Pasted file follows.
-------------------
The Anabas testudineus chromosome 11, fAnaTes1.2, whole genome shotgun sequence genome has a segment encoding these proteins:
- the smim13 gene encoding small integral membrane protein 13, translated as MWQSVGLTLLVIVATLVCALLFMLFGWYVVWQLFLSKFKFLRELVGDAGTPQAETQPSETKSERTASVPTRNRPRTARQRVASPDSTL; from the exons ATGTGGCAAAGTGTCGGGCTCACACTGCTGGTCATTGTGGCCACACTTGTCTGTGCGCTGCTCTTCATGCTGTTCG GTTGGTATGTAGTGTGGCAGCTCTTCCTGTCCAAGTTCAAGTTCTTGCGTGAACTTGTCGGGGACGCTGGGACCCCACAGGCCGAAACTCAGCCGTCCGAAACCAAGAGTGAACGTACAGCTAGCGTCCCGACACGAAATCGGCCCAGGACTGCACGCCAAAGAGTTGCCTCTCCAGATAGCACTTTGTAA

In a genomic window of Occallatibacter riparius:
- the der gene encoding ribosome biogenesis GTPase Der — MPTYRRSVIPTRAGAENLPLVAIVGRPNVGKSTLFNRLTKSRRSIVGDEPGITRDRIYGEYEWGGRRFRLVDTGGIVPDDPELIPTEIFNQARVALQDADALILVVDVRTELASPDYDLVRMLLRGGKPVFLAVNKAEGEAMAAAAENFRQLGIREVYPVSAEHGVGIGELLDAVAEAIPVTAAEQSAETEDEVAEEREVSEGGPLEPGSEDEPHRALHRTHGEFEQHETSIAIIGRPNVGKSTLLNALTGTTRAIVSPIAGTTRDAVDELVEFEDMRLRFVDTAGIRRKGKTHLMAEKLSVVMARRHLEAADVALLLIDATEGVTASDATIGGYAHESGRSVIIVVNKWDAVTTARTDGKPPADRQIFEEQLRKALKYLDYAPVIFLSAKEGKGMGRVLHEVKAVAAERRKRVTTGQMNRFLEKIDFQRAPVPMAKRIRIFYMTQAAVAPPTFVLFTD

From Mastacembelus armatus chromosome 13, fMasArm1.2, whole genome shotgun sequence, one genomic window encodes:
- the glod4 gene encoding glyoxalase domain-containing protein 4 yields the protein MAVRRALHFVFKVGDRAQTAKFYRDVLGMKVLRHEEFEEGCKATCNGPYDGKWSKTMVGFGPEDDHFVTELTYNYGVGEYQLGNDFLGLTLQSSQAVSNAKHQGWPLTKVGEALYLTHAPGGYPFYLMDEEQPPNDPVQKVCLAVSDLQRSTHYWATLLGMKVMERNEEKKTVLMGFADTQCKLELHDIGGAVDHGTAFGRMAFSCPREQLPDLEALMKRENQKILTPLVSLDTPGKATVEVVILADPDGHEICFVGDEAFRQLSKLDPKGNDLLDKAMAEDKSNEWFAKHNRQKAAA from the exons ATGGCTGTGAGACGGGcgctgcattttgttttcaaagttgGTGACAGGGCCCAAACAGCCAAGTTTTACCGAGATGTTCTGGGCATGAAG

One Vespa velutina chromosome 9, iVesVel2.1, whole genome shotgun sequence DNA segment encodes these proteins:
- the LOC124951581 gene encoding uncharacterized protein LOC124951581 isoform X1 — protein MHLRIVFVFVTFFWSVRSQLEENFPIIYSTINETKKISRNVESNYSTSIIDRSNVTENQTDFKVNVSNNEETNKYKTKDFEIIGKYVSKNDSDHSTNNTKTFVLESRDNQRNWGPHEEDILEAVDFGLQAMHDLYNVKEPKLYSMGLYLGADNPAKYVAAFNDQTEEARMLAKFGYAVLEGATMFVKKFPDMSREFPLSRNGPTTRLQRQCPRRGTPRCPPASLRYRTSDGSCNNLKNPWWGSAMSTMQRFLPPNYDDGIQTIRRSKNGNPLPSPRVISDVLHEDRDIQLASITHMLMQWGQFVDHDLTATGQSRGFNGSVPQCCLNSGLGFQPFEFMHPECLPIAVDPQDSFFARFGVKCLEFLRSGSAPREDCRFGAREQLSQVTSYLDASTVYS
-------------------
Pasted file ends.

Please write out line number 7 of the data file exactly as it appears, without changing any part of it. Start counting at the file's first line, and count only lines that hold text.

One Vespa velutina chromosome 9, iVesVel2.1, whole genome shotgun sequence DNA segment encodes these proteins: